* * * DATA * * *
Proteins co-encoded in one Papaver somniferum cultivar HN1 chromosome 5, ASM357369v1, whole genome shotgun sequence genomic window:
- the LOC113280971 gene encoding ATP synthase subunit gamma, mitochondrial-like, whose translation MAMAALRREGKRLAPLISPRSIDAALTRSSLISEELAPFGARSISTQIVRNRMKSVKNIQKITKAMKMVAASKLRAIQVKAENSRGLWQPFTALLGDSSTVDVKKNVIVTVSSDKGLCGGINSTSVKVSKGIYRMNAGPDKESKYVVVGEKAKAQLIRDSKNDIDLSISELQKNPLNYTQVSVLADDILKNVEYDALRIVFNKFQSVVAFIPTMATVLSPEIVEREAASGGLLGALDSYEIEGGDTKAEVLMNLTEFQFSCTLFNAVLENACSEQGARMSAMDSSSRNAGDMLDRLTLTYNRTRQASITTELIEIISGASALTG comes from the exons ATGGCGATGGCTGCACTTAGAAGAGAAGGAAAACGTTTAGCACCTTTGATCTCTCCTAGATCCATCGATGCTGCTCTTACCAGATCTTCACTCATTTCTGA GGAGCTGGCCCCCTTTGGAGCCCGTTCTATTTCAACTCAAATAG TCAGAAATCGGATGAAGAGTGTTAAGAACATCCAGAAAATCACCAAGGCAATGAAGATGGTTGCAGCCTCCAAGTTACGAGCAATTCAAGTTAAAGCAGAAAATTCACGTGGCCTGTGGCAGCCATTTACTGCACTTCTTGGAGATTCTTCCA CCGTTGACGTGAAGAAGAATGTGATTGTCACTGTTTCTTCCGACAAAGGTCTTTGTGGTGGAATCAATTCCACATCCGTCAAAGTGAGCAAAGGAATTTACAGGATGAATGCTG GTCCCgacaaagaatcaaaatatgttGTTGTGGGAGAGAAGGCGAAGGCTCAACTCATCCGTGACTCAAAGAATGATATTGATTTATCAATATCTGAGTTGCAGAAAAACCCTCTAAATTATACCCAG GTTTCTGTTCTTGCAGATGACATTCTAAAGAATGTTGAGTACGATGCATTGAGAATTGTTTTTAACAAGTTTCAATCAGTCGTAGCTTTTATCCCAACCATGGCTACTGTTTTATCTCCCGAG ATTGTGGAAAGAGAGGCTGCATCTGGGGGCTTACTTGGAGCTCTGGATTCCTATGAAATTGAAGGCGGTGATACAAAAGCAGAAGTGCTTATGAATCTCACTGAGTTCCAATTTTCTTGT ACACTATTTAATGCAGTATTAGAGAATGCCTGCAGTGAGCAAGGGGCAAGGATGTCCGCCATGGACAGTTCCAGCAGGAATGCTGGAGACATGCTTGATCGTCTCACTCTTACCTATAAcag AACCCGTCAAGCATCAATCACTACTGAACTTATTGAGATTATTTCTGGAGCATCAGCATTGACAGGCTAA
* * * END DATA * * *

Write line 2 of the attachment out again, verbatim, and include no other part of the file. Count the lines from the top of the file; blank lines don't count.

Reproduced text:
- the LOC113280971 gene encoding ATP synthase subunit gamma, mitochondrial-like, whose translation MAMAALRREGKRLAPLISPRSIDAALTRSSLISEELAPFGARSISTQIVRNRMKSVKNIQKITKAMKMVAASKLRAIQVKAENSRGLWQPFTALLGDSSTVDVKKNVIVTVSSDKGLCGGINSTSVKVSKGIYRMNAGPDKESKYVVVGEKAKAQLIRDSKNDIDLSISELQKNPLNYTQVSVLADDILKNVEYDALRIVFNKFQSVVAFIPTMATVLSPEIVEREAASGGLLGALDSYEIEGGDTKAEVLMNLTEFQFSCTLFNAVLENACSEQGARMSAMDSSSRNAGDMLDRLTLTYNRTRQASITTELIEIISGASALTG comes from the exons ATGGCGATGGCTGCACTTAGAAGAGAAGGAAAACGTTTAGCACCTTTGATCTCTCCTAGATCCATCGATGCTGCTCTTACCAGATCTTCACTCATTTCTGA GGAGCTGGCCCCCTTTGGAGCCCGTTCTATTTCAACTCAAATAG TCAGAAATCGGATGAAGAGTGTTAAGAACATCCAGAAAATCACCAAGGCAATGAAGATGGTTGCAGCCTCCAAGTTACGAGCAATTCAAGTTAAAGCAGAAAATTCACGTGGCCTGTGGCAGCCATTTACTGCACTTCTTGGAGATTCTTCCA CCGTTGACGTGAAGAAGAATGTGATTGTCACTGTTTCTTCCGACAAAGGTCTTTGTGGTGGAATCAATTCCACATCCGTCAAAGTGAGCAAAGGAATTTACAGGATGAATGCTG GTCCCgacaaagaatcaaaatatgttGTTGTGGGAGAGAAGGCGAAGGCTCAACTCATCCGTGACTCAAAGAATGATATTGATTTATCAATATCTGAGTTGCAGAAAAACCCTCTAAATTATACCCAG GTTTCTGTTCTTGCAGATGACATTCTAAAGAATGTTGAGTACGATGCATTGAGAATTGTTTTTAACAAGTTTCAATCAGTCGTAGCTTTTATCCCAACCATGGCTACTGTTTTATCTCCCGAG ATTGTGGAAAGAGAGGCTGCATCTGGGGGCTTACTTGGAGCTCTGGATTCCTATGAAATTGAAGGCGGTGATACAAAAGCAGAAGTGCTTATGAATCTCACTGAGTTCCAATTTTCTTGT ACACTATTTAATGCAGTATTAGAGAATGCCTGCAGTGAGCAAGGGGCAAGGATGTCCGCCATGGACAGTTCCAGCAGGAATGCTGGAGACATGCTTGATCGTCTCACTCTTACCTATAAcag AACCCGTCAAGCATCAATCACTACTGAACTTATTGAGATTATTTCTGGAGCATCAGCATTGACAGGCTAA